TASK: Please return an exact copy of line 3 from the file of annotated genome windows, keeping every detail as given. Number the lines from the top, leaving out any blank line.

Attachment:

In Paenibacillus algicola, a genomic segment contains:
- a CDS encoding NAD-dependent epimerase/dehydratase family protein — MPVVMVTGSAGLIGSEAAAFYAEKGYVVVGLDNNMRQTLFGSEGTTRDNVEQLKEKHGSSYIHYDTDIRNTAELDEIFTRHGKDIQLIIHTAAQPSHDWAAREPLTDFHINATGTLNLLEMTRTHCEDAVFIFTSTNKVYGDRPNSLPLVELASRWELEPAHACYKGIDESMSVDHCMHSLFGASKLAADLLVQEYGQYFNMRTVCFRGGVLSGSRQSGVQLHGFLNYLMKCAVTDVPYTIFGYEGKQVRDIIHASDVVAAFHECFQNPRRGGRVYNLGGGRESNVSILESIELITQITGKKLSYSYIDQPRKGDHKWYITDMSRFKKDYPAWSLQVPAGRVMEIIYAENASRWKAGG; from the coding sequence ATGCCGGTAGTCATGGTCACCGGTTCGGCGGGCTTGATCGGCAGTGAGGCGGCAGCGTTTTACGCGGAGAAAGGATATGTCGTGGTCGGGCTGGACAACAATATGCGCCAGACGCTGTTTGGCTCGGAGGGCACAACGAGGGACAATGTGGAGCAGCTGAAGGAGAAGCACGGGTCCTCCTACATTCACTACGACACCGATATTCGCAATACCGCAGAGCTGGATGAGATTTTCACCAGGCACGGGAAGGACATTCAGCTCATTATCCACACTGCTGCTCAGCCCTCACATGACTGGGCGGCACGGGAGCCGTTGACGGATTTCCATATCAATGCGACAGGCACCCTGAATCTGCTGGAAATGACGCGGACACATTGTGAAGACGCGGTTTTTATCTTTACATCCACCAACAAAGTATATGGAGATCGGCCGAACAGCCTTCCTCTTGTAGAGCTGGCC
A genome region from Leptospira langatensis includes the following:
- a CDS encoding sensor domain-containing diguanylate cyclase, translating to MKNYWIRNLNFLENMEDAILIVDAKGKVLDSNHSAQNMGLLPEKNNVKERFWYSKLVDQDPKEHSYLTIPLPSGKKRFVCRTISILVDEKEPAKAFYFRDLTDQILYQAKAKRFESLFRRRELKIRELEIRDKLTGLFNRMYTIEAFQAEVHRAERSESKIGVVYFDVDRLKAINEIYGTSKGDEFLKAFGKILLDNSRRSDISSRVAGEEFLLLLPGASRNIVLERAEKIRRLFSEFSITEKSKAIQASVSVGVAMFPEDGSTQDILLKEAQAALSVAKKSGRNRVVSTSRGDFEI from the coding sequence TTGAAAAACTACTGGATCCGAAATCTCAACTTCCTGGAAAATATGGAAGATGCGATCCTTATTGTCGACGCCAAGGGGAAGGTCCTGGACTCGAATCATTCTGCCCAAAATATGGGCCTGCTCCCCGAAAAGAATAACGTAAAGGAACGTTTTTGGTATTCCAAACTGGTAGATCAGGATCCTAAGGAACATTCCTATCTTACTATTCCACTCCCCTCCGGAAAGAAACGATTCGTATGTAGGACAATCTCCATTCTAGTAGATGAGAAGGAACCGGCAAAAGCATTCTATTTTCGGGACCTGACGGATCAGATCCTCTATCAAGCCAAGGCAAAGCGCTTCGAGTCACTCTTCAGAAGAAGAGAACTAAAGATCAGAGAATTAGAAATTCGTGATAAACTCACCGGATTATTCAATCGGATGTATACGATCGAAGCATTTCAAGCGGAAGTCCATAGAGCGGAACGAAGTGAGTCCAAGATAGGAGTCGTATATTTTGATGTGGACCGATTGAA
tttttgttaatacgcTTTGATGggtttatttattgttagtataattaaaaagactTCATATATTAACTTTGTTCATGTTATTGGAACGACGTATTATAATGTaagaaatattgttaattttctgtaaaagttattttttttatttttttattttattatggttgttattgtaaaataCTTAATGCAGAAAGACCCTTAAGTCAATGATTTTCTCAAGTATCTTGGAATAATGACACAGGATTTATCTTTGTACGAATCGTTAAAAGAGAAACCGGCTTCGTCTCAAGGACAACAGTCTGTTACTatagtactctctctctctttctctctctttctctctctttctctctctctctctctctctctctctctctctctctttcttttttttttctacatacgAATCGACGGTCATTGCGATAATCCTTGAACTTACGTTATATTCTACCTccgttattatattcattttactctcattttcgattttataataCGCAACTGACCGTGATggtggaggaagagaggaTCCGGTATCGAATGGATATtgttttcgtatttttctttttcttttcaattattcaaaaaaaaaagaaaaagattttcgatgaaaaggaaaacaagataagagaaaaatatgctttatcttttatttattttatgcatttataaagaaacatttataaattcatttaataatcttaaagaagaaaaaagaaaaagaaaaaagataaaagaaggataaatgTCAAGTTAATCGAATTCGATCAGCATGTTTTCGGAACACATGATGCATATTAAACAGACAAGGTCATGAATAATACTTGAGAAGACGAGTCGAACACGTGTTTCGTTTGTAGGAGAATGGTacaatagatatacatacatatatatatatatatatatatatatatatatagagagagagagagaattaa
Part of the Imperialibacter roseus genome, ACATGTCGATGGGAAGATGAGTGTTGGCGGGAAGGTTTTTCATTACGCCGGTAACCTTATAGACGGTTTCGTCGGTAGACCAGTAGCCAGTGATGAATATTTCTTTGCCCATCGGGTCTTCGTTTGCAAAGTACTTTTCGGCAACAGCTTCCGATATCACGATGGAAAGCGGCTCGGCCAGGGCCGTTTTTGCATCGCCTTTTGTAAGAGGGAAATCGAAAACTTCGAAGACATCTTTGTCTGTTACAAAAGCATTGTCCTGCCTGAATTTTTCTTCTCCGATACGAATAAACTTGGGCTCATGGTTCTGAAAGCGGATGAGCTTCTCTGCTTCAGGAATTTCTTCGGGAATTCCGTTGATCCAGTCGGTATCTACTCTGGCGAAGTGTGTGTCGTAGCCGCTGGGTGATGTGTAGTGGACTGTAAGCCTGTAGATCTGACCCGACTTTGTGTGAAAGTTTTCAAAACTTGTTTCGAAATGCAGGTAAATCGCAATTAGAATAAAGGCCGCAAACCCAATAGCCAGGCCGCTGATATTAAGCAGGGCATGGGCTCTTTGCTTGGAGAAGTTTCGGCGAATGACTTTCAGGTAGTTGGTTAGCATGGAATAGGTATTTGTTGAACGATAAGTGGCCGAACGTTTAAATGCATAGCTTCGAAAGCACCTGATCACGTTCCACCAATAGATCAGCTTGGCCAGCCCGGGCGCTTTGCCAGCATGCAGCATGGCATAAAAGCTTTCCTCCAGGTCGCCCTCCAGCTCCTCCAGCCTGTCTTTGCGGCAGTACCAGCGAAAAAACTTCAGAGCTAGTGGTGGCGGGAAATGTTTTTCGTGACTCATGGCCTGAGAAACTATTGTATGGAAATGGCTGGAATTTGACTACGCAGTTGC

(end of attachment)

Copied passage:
A genome region from Leptospira langatensis includes the following: